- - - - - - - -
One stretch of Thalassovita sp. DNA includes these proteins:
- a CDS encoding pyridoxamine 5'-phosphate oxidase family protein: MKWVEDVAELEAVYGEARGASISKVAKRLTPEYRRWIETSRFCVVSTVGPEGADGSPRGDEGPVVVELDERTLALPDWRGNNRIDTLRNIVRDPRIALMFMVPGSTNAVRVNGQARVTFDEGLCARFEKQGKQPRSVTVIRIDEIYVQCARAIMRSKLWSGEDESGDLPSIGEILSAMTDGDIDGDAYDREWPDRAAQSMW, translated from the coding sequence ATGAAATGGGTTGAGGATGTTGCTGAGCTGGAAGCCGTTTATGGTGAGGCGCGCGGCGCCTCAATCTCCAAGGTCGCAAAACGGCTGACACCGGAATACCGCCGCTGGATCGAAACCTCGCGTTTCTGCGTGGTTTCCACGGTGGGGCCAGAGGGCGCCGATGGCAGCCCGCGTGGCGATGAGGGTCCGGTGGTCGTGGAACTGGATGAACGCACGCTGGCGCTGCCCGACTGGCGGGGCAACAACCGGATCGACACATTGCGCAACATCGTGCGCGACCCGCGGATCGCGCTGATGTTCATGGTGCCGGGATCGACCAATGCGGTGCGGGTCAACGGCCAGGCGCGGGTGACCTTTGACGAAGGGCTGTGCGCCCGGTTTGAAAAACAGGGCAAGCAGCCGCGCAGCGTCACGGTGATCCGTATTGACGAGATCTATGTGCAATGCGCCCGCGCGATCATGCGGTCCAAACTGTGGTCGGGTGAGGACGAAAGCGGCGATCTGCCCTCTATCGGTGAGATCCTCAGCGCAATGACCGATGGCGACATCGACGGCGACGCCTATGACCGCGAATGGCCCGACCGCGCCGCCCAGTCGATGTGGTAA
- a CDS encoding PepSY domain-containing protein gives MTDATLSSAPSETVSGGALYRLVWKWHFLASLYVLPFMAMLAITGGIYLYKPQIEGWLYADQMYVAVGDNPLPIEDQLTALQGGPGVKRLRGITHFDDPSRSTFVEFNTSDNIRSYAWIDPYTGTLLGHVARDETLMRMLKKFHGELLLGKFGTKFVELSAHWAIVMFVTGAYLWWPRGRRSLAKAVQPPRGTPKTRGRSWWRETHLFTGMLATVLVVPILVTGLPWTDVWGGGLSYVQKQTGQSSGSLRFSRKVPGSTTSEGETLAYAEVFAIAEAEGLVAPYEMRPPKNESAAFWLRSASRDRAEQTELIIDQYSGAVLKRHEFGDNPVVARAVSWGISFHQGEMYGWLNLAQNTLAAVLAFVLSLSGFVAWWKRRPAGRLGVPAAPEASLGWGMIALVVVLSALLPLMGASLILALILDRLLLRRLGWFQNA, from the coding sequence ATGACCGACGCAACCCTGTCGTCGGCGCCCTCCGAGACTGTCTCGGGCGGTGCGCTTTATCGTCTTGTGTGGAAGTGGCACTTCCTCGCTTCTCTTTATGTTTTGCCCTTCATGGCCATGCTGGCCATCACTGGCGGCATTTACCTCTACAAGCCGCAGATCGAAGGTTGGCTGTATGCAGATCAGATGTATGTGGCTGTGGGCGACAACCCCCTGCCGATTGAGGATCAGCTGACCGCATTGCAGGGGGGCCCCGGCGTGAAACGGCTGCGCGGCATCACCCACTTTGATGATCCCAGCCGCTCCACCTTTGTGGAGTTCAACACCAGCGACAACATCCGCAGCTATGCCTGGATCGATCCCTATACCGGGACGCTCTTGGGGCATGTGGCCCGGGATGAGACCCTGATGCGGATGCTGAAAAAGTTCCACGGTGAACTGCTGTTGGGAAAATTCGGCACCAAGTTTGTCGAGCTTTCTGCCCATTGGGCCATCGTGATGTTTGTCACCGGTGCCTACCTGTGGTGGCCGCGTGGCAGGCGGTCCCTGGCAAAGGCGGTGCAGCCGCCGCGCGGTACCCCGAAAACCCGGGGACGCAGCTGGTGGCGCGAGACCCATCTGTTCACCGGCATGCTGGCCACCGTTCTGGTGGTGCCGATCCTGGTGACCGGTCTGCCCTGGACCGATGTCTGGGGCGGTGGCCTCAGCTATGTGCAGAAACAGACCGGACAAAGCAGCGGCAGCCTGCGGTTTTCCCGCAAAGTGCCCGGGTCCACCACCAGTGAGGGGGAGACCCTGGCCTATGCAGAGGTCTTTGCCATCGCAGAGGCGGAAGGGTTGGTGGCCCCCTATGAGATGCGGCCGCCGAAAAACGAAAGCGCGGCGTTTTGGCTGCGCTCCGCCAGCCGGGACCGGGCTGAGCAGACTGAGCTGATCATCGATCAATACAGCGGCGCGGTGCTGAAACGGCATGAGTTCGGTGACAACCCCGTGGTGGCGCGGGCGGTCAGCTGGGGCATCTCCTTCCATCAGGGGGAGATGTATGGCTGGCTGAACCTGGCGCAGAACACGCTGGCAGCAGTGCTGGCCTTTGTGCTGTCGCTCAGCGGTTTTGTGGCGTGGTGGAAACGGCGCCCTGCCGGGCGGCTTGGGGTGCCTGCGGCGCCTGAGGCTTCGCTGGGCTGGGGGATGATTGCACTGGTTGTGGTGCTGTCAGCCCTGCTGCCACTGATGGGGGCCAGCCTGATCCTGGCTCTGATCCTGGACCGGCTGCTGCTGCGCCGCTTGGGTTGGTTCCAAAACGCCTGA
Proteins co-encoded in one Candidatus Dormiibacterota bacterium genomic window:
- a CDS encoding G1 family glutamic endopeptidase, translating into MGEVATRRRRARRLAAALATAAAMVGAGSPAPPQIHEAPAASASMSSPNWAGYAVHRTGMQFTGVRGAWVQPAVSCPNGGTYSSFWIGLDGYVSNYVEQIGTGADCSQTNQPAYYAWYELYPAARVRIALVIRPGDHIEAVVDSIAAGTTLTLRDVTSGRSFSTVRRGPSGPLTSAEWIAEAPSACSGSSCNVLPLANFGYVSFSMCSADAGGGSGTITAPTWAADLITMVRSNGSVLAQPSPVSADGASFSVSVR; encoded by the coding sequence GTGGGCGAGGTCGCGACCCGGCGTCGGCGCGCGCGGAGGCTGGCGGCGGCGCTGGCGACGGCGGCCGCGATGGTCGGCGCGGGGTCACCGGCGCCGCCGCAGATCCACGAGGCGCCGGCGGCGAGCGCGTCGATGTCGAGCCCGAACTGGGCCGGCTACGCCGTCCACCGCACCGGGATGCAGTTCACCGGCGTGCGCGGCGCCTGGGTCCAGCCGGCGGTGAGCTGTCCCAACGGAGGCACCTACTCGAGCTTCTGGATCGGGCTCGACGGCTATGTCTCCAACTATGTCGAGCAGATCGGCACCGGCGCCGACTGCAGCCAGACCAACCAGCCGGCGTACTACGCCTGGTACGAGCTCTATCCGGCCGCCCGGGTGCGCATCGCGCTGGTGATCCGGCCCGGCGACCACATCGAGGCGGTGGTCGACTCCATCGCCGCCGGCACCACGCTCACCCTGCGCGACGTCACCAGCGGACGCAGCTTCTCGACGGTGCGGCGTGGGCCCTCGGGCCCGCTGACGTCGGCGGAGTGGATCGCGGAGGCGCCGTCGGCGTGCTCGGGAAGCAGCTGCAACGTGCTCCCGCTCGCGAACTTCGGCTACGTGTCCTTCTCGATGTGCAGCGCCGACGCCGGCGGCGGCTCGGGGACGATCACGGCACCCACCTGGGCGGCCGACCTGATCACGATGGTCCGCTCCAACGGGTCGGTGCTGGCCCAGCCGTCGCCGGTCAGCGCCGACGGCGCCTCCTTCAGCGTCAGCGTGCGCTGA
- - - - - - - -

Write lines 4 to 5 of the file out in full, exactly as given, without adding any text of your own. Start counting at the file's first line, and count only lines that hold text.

Proteins co-encoded in one Candidatus Dormiibacterota bacterium genomic window:
- a CDS encoding G1 family glutamic endopeptidase, translating into MGEVATRRRRARRLAAALATAAAMVGAGSPAPPQIHEAPAASASMSSPNWAGYAVHRTGMQFTGVRGAWVQPAVSCPNGGTYSSFWIGLDGYVSNYVEQIGTGADCSQTNQPAYYAWYELYPAARVRIALVIRPGDHIEAVVDSIAAGTTLTLRDVTSGRSFSTVRRGPSGPLTSAEWIAEAPSACSGSSCNVLPLANFGYVSFSMCSADAGGGSGTITAPTWAADLITMVRSNGSVLAQPSPVSADGASFSVSVR; encoded by the coding sequence GTGGGCGAGGTCGCGACCCGGCGTCGGCGCGCGCGGAGGCTGGCGGCGGCGCTGGCGACGGCGGCCGCGATGGTCGGCGCGGGGTCACCGGCGCCGCCGCAGATCCACGAGGCGCCGGCGGCGAGCGCGTCGATGTCGAGCCCGAACTGGGCCGGCTACGCCGTCCACCGCACCGGGATGCAGTTCACCGGCGTGCGCGGCGCCTGGGTCCAGCCGGCGGTGAGCTGTCCCAACGGAGGCACCTACTCGAGCTTCTGGATCGGGCTCGACGGCTATGTCTCCAACTATGTCGAGCAGATCGGCACCGGCGCCGACTGCAGCCAGACCAACCAGCCGGCGTACTACGCCTGGTACGAGCTCTATCCGGCCGCCCGGGTGCGCATCGCGCTGGTGATCCGGCCCGGCGACCACATCGAGGCGGTGGTCGACTCCATCGCCGCCGGCACCACGCTCACCCTGCGCGACGTCACCAGCGGACGCAGCTTCTCGACGGTGCGGCGTGGGCCCTCGGGCCCGCTGACGTCGGCGGAGTGGATCGCGGAGGCGCCGTCGGCGTGCTCGGGAAGCAGCTGCAACGTGCTCCCGCTCGCGAACTTCGGCTACGTGTCCTTCTCGATGTGCAGCGCCGACGCCGGCGGCGGCTCGGGGACGATCACGGCACCCACCTGGGCGGCCGACCTGATCACGATGGTCCGCTCCAACGGGTCGGTGCTGGCCCAGCCGTCGCCGGTCAGCGCCGACGGCGCCTCCTTCAGCGTCAGCGTGCGCTGA